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# 4.10. Network Address Type Functions

Table 4-21. cidr and inet Operators

Operator Description Usage
< Less than inet '192.168.1.5' < inet '192.168.1.6'
<= Less than or equal inet '192.168.1.5' <= inet '192.168.1.5'
= Equals inet '192.168.1.5' = inet '192.168.1.5'
>= Greater or equal inet '192.168.1.5' >= inet '192.168.1.5'
> Greater inet '192.168.1.5' > inet '192.168.1.4'
<> Not equal inet '192.168.1.5' <> inet '192.168.1.4'
<< is contained within inet '192.168.1.5' << inet '192.168.1/24'
<<= is contained within or equals inet '192.168.1/24' <<= inet '192.168.1/24'
>> contains inet'192.168.1/24' >> inet '192.168.1.5'
>>= contains or equals inet '192.168.1/24' >>= inet '192.168.1/24'

All of the operators for inet can be applied to cidr values as well. The operators <<, <<=, >>, >>= test for subnet inclusion: they consider only the network parts of the two addresses, ignoring any host part, and determine whether one network part is identical to or a subnet of the other.

Table 4-22. cidr and inet Functions

Function Returns Description Example Result
`broadcast`(inet) inet broadcast address for network broadcast('192.168.1.5/24') 192.168.1.255/24
`host`(inet) text extract IP address as text host('192.168.1.5/24') 192.168.1.5
`masklen`(inet) integer extract netmask length masklen('192.168.1.5/24') 24
`set_masklen`(inet,integer) inet set netmask length for inet value set_masklen('192.168.1.5/24',16) 192.168.1.5/16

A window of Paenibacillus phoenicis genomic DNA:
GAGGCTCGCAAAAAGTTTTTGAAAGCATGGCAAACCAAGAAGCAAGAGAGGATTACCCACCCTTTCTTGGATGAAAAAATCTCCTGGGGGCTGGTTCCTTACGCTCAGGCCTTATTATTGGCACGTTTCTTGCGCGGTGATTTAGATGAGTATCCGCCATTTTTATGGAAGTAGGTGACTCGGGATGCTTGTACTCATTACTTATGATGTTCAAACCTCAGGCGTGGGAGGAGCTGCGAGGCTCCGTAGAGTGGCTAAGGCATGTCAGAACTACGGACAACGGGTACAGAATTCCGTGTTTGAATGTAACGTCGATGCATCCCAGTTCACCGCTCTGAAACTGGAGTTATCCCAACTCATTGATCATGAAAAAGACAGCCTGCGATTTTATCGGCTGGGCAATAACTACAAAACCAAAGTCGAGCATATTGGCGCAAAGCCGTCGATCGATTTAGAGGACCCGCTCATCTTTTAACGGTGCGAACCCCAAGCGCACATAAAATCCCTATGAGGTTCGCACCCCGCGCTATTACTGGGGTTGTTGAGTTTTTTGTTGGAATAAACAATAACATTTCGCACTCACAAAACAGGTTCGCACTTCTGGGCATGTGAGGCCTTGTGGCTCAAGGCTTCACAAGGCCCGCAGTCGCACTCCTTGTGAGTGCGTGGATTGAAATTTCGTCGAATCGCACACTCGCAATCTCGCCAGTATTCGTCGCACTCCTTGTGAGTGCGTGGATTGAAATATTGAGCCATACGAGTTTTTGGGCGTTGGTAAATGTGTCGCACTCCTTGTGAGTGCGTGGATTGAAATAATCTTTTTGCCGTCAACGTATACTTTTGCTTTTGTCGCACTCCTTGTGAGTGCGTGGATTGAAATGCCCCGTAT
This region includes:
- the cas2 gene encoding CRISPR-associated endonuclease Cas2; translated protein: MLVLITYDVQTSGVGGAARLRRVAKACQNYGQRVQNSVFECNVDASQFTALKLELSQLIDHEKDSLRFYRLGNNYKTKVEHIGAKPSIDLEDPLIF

`netmask`(inet) inet construct netmask for network netmask('192.168.1.5/24') 255.255.255.0
`network`(inet) cidr extract network part of address network('192.168.1.5/24') 192.168.1.0/24
`text`(inet) text extract IP address and masklen as text text(inet '192.168.1.5') 192.168.1.5/32
`abbrev`(inet) text extract abbreviated display as text abbrev(cidr '10.1.0.0/16') 10.1/16

All of the functions for inet can be applied to cidr values as well. The `host`(), `text`(), and `abbrev`() functions are primarily intended to offer alternative display formats. You can cast a text field to inet using normal casting syntax: inet(expression) or colname::inet.

`trunc`(macaddr) macaddr set last 3 bytes to zero trunc(macaddr '12:34:56:78:90:ab') 12:34:56:00:00:00
The function `trunc`(macaddr) returns a MAC address with the last 3 bytes set to 0. This can be used to associate the remaining prefix with a manufacturer. The directory contrib/mac in the source distribution contains some utilities to create and maintain such an association table.